Bank of Japan Governor Haruhiko Kuroda said he won't hesitate to provide further monetary stimulus if downside risks from a planned sales tax hike or overseas economies increase, according to an interview in the Mainichi newspaper on Wednesday.
Japan's economy isn't likely to slow if the government proceeds with a plan to raise the sales tax, and the government should take firm steps toward fiscal discipline, Kuroda was quoted as saying.
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However, when asked if additional easing was possible if the sales tax hike caused a temporary contraction, Kuroda indicated that the central bank has the capacity to ease policy to achieve its price target.
"If things go according to our main scenario, additional easing won't be necessary," Kuroda said, according to a transcript of the interview.
"But you never know what is going to happen. You can't determine how to respond in advance, but if something did happen we wouldn't hesitate to respond."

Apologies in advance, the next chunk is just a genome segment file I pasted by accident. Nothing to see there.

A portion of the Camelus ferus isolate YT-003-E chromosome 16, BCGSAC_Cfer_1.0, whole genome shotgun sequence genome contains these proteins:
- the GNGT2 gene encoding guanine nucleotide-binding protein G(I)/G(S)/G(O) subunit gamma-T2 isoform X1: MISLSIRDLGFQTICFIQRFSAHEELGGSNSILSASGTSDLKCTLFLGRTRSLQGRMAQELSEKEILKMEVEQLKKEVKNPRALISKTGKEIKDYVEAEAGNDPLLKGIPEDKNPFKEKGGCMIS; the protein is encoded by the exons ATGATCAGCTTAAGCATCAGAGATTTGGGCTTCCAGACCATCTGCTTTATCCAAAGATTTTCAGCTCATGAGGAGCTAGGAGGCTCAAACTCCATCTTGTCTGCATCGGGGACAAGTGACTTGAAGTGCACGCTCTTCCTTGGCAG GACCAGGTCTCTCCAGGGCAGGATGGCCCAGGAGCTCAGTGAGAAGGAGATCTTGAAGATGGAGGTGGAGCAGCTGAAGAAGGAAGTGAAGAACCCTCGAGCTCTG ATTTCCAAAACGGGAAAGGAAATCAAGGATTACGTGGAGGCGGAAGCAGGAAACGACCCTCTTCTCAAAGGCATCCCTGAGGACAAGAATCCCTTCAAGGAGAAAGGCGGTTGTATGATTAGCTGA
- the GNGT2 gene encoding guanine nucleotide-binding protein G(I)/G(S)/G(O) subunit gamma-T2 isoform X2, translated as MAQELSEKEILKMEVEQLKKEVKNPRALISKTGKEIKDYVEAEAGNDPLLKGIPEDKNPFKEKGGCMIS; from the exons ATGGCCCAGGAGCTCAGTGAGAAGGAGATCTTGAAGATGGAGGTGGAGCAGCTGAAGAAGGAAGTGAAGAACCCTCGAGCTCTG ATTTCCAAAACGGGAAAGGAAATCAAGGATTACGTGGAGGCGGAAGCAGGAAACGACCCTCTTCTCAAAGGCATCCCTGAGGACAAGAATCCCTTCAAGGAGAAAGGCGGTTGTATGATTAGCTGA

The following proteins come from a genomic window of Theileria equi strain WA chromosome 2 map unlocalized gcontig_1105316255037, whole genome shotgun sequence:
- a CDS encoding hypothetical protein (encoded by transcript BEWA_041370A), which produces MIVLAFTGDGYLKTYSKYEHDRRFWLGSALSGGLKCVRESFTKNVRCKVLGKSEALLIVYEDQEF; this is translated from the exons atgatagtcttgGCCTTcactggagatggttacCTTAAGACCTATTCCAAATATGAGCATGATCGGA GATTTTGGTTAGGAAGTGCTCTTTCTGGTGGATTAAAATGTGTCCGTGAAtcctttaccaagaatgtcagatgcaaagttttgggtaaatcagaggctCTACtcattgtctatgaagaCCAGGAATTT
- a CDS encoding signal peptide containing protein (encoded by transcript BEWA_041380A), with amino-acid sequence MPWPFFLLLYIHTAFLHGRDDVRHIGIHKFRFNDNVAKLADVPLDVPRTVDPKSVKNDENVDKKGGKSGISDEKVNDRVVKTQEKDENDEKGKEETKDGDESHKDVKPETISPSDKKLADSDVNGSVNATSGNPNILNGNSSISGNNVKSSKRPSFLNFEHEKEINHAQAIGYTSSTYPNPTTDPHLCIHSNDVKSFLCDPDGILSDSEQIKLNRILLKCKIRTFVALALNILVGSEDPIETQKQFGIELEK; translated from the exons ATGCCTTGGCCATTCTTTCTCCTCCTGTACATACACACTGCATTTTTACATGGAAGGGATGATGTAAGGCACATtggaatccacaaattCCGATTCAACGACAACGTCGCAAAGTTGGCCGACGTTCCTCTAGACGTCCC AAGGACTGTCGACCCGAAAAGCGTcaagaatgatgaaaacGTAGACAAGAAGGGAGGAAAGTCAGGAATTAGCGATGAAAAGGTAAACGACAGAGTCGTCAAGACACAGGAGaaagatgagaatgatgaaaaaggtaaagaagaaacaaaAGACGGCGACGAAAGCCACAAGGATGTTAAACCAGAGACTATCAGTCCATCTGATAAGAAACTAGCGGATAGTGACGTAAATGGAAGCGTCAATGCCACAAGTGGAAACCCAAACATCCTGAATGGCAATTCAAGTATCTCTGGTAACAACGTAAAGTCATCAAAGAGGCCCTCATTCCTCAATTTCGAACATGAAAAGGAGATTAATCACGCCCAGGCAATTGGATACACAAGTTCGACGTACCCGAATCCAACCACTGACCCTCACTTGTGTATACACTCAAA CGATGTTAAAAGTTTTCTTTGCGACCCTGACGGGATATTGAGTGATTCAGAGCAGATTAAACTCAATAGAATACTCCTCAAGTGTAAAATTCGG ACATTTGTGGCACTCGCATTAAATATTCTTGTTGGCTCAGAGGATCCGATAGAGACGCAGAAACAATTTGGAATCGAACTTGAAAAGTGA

Kuroda's remarks came amid signs the government is wavering over whether to proceed with a planned two-stage hike in the sales tax from next year, or opt for a more moderate rise to ease the pain on an economy just emerging from stagnation.
Japan's economy expanded for three straight quarters in April-June as Prime Minister Shinzo Abe's reflationary policies brightened sentiment and bolstered personal consumption.
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But growth slowed in the second quarter on an unexpected fall in capital expenditure, casting doubt on whether the economy can withstand the pain from the planned sales tax hike next April.
The BOJ unleashed an intense burst of monetary stimulus in April, pledging to nearly double the monetary base to 270 trillion yen ($2.8 trillion) by the end of 2014 via aggressive bond purchases to end deflation and achieve its 2 percent inflation target in two years.
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The central bank has stood pat since then.
Improvements in personal consumption and investment show that the BOJ's expanded quantitative easing is heading in the right direction, Kuroda was quoted as saying.
The BOJ's purchases of government debt are also supporting the economy as this is helping to keep interest rates low, Kuroda said in the interview.